Nordic Sweets Salmiac Stix

Salmiac Stix presents a delightful twist on salty licorice. These slender licorice sticks are infused with salmiak salt, providing a satisfying and intense flavour.

Toms BonBon Lossepladsen Mix

BonBon Lossepladsen Mix offers a great introduction to the world of salty licorice.

This mix provides a variety of candies, including some with a hint of saltiness, allowing newcomers to experience the distinctive taste of salty licorice in a balanced and approachable way.

Is salty licorice actually good for you?

Licorice root is known for having health benefits, with some claiming that it can reduce gastric inflammation and even help reduce stress. 

However, when it comes to salty licorice, the situation is more complex. While licorice root itself may have potential health advantages, the other ingredients can pose concerns.

Obviously, the salt content in salty licorice is a key factor to consider when evaluating its potential impact on health.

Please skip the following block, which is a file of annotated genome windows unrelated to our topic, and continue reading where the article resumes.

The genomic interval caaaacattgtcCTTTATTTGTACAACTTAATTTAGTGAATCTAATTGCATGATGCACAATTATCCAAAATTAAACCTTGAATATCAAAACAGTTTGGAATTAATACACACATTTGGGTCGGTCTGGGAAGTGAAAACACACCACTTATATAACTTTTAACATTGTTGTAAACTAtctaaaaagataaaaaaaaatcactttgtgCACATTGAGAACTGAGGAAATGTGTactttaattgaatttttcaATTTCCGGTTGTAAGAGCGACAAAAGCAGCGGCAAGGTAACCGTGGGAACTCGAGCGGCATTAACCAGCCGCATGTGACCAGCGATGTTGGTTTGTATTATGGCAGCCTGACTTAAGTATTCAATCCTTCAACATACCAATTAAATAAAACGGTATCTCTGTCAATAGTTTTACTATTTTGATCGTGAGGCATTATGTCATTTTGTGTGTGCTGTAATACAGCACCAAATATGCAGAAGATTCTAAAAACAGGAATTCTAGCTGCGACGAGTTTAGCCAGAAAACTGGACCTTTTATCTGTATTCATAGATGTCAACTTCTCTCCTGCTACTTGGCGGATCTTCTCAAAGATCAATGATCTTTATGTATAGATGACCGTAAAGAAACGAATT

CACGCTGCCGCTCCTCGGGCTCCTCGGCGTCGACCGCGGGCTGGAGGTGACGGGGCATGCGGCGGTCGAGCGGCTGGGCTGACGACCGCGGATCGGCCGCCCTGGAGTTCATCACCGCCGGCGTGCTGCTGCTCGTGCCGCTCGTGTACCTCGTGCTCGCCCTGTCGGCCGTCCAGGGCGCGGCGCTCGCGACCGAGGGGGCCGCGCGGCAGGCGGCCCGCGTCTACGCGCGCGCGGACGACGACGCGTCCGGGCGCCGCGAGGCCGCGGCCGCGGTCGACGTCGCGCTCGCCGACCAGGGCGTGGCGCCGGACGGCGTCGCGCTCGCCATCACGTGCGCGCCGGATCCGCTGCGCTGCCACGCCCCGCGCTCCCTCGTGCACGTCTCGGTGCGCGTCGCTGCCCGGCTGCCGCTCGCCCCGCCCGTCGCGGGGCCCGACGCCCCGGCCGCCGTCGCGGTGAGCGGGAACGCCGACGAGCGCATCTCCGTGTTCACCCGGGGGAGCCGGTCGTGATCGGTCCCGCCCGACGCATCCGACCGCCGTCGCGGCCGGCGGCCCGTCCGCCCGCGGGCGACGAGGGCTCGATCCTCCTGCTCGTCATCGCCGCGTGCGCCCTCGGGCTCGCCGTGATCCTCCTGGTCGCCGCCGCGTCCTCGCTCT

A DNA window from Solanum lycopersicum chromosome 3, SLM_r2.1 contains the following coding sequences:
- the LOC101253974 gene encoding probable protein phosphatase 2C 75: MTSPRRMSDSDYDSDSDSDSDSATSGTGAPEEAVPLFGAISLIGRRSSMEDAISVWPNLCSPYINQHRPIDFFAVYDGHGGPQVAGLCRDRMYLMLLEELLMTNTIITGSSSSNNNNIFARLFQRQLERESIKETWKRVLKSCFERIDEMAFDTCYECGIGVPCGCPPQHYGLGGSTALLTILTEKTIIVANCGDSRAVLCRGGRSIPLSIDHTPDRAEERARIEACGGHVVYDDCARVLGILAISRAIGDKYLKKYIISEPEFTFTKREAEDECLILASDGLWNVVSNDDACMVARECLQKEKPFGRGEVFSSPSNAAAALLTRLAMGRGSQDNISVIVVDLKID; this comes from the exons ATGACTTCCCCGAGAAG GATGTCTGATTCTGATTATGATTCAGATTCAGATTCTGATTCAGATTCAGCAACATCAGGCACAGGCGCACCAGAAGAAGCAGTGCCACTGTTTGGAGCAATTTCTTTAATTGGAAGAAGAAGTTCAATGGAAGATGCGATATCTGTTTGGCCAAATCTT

Salted licorice even comes in skull shapes
Tiia Monto (CC)

Excessive salt intake is generally linked to hypertension, and individuals who are already susceptible to high blood pressure should be cautious about consuming salty licorice regularly.

Additionally, glycyrrhizin, a compound found in licorice root extract, can have an impact on blood pressure as well. 

Large quantities or prolonged consumption of glycyrrhizin have been associated with increased blood pressure and other potential adverse effects.

Furthermore, it’s important to consider the stickiness and high sugar content often present in salty licorice.

The stickiness can contribute to dental issues, as it allows harmful bacteria to cling to teeth, potentially leading to cavities. 

Moreover, the high sugar content further adds to the risk of tooth decay and negatively affects overall sugar intake.